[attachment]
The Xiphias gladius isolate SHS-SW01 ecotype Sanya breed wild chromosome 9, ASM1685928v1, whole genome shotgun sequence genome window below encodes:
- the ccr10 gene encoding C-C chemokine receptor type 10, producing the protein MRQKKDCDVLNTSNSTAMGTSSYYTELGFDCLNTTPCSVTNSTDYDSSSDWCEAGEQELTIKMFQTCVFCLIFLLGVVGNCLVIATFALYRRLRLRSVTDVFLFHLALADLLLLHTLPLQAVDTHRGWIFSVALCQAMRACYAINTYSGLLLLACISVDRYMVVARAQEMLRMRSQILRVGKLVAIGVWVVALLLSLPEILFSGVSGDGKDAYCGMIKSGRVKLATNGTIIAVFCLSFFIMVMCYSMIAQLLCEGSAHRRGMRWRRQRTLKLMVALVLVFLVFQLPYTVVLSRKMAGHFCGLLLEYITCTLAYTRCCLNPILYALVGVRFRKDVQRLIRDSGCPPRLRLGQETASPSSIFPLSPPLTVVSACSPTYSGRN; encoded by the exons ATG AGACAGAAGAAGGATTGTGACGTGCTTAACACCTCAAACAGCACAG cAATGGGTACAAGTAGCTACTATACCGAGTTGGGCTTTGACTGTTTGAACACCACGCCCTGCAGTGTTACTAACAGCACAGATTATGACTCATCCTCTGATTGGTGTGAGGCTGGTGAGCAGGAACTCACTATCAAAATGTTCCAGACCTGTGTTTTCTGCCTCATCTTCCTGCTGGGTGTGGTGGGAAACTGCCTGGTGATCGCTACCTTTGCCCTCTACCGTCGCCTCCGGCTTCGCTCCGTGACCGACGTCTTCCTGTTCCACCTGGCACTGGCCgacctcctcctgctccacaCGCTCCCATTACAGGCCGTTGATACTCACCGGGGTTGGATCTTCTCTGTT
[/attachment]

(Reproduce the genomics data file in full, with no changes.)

The Xiphias gladius isolate SHS-SW01 ecotype Sanya breed wild chromosome 9, ASM1685928v1, whole genome shotgun sequence genome window below encodes:
- the ccr10 gene encoding C-C chemokine receptor type 10, producing the protein MRQKKDCDVLNTSNSTAMGTSSYYTELGFDCLNTTPCSVTNSTDYDSSSDWCEAGEQELTIKMFQTCVFCLIFLLGVVGNCLVIATFALYRRLRLRSVTDVFLFHLALADLLLLHTLPLQAVDTHRGWIFSVALCQAMRACYAINTYSGLLLLACISVDRYMVVARAQEMLRMRSQILRVGKLVAIGVWVVALLLSLPEILFSGVSGDGKDAYCGMIKSGRVKLATNGTIIAVFCLSFFIMVMCYSMIAQLLCEGSAHRRGMRWRRQRTLKLMVALVLVFLVFQLPYTVVLSRKMAGHFCGLLLEYITCTLAYTRCCLNPILYALVGVRFRKDVQRLIRDSGCPPRLRLGQETASPSSIFPLSPPLTVVSACSPTYSGRN; encoded by the exons ATG AGACAGAAGAAGGATTGTGACGTGCTTAACACCTCAAACAGCACAG cAATGGGTACAAGTAGCTACTATACCGAGTTGGGCTTTGACTGTTTGAACACCACGCCCTGCAGTGTTACTAACAGCACAGATTATGACTCATCCTCTGATTGGTGTGAGGCTGGTGAGCAGGAACTCACTATCAAAATGTTCCAGACCTGTGTTTTCTGCCTCATCTTCCTGCTGGGTGTGGTGGGAAACTGCCTGGTGATCGCTACCTTTGCCCTCTACCGTCGCCTCCGGCTTCGCTCCGTGACCGACGTCTTCCTGTTCCACCTGGCACTGGCCgacctcctcctgctccacaCGCTCCCATTACAGGCCGTTGATACTCACCGGGGTTGGATCTTCTCTGTT